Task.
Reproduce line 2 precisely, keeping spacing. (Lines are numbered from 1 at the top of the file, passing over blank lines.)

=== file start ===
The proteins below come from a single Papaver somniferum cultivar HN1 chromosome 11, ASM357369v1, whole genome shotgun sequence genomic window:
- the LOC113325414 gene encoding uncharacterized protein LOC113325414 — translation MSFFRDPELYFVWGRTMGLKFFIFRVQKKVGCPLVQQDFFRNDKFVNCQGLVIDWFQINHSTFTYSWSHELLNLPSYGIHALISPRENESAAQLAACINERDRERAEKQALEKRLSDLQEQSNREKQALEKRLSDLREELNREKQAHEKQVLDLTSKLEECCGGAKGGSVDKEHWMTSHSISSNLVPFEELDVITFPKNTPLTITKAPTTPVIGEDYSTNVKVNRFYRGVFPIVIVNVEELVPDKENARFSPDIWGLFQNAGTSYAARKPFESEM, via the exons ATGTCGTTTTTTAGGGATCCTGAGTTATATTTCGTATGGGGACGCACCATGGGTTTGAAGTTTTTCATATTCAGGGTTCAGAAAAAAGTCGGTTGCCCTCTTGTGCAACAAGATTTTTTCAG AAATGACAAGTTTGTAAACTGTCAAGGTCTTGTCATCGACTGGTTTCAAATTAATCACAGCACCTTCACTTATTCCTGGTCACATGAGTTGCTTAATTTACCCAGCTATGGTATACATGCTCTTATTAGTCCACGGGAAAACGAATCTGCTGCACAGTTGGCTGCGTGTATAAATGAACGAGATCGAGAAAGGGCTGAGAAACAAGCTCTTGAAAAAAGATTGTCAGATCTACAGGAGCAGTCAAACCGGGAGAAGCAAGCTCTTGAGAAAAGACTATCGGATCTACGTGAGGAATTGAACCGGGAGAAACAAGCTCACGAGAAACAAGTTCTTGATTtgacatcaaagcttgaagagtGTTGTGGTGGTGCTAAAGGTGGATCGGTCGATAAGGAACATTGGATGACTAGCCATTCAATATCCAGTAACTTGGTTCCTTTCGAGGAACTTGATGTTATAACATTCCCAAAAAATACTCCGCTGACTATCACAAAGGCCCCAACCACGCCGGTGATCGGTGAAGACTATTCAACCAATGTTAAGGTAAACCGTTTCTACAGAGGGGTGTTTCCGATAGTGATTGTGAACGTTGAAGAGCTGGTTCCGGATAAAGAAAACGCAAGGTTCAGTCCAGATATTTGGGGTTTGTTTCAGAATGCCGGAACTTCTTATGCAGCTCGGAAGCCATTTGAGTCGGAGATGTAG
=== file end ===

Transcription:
- the LOC113325414 gene encoding uncharacterized protein LOC113325414 — translation MSFFRDPELYFVWGRTMGLKFFIFRVQKKVGCPLVQQDFFRNDKFVNCQGLVIDWFQINHSTFTYSWSHELLNLPSYGIHALISPRENESAAQLAACINERDRERAEKQALEKRLSDLQEQSNREKQALEKRLSDLREELNREKQAHEKQVLDLTSKLEECCGGAKGGSVDKEHWMTSHSISSNLVPFEELDVITFPKNTPLTITKAPTTPVIGEDYSTNVKVNRFYRGVFPIVIVNVEELVPDKENARFSPDIWGLFQNAGTSYAARKPFESEM, via the exons ATGTCGTTTTTTAGGGATCCTGAGTTATATTTCGTATGGGGACGCACCATGGGTTTGAAGTTTTTCATATTCAGGGTTCAGAAAAAAGTCGGTTGCCCTCTTGTGCAACAAGATTTTTTCAG AAATGACAAGTTTGTAAACTGTCAAGGTCTTGTCATCGACTGGTTTCAAATTAATCACAGCACCTTCACTTATTCCTGGTCACATGAGTTGCTTAATTTACCCAGCTATGGTATACATGCTCTTATTAGTCCACGGGAAAACGAATCTGCTGCACAGTTGGCTGCGTGTATAAATGAACGAGATCGAGAAAGGGCTGAGAAACAAGCTCTTGAAAAAAGATTGTCAGATCTACAGGAGCAGTCAAACCGGGAGAAGCAAGCTCTTGAGAAAAGACTATCGGATCTACGTGAGGAATTGAACCGGGAGAAACAAGCTCACGAGAAACAAGTTCTTGATTtgacatcaaagcttgaagagtGTTGTGGTGGTGCTAAAGGTGGATCGGTCGATAAGGAACATTGGATGACTAGCCATTCAATATCCAGTAACTTGGTTCCTTTCGAGGAACTTGATGTTATAACATTCCCAAAAAATACTCCGCTGACTATCACAAAGGCCCCAACCACGCCGGTGATCGGTGAAGACTATTCAACCAATGTTAAGGTAAACCGTTTCTACAGAGGGGTGTTTCCGATAGTGATTGTGAACGTTGAAGAGCTGGTTCCGGATAAAGAAAACGCAAGGTTCAGTCCAGATATTTGGGGTTTGTTTCAGAATGCCGGAACTTCTTATGCAGCTCGGAAGCCATTTGAGTCGGAGATGTAG